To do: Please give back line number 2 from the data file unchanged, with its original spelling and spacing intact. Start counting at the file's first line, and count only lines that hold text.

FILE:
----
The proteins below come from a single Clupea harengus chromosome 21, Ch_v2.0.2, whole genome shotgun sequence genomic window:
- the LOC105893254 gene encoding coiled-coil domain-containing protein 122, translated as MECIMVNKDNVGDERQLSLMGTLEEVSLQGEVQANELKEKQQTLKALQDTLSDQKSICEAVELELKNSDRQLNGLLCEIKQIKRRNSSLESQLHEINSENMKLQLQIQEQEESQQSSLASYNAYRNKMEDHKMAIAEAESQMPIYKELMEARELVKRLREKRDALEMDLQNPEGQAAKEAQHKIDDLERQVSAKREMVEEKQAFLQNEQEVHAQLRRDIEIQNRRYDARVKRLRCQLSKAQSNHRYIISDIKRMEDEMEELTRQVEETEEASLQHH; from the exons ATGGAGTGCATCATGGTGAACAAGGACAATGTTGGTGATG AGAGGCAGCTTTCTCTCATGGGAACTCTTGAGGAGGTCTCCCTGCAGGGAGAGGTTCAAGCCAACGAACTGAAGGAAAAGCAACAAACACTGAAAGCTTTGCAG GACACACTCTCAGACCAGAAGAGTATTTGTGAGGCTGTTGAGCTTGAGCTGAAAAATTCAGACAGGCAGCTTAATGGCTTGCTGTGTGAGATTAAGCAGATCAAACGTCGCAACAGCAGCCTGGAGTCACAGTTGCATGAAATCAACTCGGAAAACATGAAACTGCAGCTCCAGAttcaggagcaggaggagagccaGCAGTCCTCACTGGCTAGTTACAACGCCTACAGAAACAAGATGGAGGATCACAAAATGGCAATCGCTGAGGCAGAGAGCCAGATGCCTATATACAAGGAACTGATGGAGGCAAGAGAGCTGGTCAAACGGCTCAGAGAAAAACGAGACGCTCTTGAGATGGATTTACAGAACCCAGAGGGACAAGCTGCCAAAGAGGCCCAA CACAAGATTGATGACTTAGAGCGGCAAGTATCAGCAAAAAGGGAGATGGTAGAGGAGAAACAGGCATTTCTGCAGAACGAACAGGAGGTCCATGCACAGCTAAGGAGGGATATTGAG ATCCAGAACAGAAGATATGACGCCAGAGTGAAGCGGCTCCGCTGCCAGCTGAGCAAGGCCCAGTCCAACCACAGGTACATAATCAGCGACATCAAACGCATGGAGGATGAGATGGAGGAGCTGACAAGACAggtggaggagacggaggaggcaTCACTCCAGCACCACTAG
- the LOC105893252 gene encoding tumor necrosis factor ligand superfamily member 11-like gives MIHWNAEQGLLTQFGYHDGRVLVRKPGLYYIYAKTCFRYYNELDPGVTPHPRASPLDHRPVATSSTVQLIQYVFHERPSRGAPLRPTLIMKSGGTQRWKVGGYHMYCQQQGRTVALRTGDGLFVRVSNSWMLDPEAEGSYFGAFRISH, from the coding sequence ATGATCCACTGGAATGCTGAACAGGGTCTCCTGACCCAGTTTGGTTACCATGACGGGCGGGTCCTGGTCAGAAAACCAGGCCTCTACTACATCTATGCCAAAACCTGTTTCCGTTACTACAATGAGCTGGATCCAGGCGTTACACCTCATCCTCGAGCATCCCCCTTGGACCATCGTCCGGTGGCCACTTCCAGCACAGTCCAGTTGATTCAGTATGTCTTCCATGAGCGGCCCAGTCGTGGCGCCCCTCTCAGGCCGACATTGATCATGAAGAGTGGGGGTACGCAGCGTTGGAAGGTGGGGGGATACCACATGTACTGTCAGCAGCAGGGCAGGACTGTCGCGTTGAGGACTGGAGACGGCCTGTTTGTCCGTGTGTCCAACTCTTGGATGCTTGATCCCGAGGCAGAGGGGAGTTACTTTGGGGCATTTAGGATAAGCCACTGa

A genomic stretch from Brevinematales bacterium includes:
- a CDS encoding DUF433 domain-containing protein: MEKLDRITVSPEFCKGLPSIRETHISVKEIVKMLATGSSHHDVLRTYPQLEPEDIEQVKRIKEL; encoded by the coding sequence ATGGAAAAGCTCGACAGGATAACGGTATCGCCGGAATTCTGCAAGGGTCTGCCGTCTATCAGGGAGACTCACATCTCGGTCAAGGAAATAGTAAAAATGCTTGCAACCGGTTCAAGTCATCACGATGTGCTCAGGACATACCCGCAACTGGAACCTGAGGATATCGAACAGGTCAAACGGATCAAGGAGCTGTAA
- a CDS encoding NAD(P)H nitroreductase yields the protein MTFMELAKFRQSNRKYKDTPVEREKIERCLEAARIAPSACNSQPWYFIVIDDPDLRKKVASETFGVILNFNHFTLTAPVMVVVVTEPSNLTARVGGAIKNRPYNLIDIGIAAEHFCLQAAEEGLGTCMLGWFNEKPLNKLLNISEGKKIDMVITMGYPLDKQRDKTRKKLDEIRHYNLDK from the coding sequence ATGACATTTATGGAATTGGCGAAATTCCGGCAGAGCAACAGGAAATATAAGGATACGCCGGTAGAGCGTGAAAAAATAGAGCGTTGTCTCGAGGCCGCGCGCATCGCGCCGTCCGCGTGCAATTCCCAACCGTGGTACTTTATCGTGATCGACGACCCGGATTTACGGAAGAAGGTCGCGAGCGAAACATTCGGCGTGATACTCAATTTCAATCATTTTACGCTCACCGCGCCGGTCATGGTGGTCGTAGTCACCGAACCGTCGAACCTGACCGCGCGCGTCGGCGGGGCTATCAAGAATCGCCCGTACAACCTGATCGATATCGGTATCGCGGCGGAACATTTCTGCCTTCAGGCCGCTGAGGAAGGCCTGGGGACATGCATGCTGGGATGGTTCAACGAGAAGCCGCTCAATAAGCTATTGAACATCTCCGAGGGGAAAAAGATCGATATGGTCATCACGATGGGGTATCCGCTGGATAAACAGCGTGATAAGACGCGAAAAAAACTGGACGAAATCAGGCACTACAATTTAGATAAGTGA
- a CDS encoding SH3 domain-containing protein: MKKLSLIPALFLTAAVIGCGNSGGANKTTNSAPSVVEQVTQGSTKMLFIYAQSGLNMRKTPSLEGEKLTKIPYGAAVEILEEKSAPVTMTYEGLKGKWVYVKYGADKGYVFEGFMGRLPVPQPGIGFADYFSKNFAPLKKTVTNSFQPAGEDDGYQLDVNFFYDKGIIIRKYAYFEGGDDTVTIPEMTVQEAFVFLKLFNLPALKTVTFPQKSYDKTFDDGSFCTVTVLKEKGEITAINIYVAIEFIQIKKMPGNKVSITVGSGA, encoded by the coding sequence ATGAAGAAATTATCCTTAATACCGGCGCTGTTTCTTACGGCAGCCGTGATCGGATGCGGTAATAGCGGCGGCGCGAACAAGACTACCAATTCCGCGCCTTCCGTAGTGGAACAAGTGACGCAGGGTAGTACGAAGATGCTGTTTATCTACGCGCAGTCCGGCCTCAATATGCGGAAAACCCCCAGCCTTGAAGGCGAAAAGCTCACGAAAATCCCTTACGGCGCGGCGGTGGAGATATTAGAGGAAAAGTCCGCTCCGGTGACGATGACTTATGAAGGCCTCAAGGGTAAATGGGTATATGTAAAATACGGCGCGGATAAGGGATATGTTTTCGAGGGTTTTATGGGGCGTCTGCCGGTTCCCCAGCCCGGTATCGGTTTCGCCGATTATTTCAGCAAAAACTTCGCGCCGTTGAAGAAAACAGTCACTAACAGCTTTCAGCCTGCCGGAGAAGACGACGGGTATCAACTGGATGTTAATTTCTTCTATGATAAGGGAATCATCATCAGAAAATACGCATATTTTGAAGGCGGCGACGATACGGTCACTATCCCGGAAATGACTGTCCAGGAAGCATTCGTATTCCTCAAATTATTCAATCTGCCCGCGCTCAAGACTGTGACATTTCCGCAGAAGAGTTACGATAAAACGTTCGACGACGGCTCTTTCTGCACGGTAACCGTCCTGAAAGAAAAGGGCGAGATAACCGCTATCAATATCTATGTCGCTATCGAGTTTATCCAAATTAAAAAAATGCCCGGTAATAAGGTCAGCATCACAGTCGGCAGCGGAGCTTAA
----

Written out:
- the LOC105893254 gene encoding coiled-coil domain-containing protein 122, translated as MECIMVNKDNVGDERQLSLMGTLEEVSLQGEVQANELKEKQQTLKALQDTLSDQKSICEAVELELKNSDRQLNGLLCEIKQIKRRNSSLESQLHEINSENMKLQLQIQEQEESQQSSLASYNAYRNKMEDHKMAIAEAESQMPIYKELMEARELVKRLREKRDALEMDLQNPEGQAAKEAQHKIDDLERQVSAKREMVEEKQAFLQNEQEVHAQLRRDIEIQNRRYDARVKRLRCQLSKAQSNHRYIISDIKRMEDEMEELTRQVEETEEASLQHH; from the exons ATGGAGTGCATCATGGTGAACAAGGACAATGTTGGTGATG AGAGGCAGCTTTCTCTCATGGGAACTCTTGAGGAGGTCTCCCTGCAGGGAGAGGTTCAAGCCAACGAACTGAAGGAAAAGCAACAAACACTGAAAGCTTTGCAG GACACACTCTCAGACCAGAAGAGTATTTGTGAGGCTGTTGAGCTTGAGCTGAAAAATTCAGACAGGCAGCTTAATGGCTTGCTGTGTGAGATTAAGCAGATCAAACGTCGCAACAGCAGCCTGGAGTCACAGTTGCATGAAATCAACTCGGAAAACATGAAACTGCAGCTCCAGAttcaggagcaggaggagagccaGCAGTCCTCACTGGCTAGTTACAACGCCTACAGAAACAAGATGGAGGATCACAAAATGGCAATCGCTGAGGCAGAGAGCCAGATGCCTATATACAAGGAACTGATGGAGGCAAGAGAGCTGGTCAAACGGCTCAGAGAAAAACGAGACGCTCTTGAGATGGATTTACAGAACCCAGAGGGACAAGCTGCCAAAGAGGCCCAA CACAAGATTGATGACTTAGAGCGGCAAGTATCAGCAAAAAGGGAGATGGTAGAGGAGAAACAGGCATTTCTGCAGAACGAACAGGAGGTCCATGCACAGCTAAGGAGGGATATTGAG ATCCAGAACAGAAGATATGACGCCAGAGTGAAGCGGCTCCGCTGCCAGCTGAGCAAGGCCCAGTCCAACCACAGGTACATAATCAGCGACATCAAACGCATGGAGGATGAGATGGAGGAGCTGACAAGACAggtggaggagacggaggaggcaTCACTCCAGCACCACTAG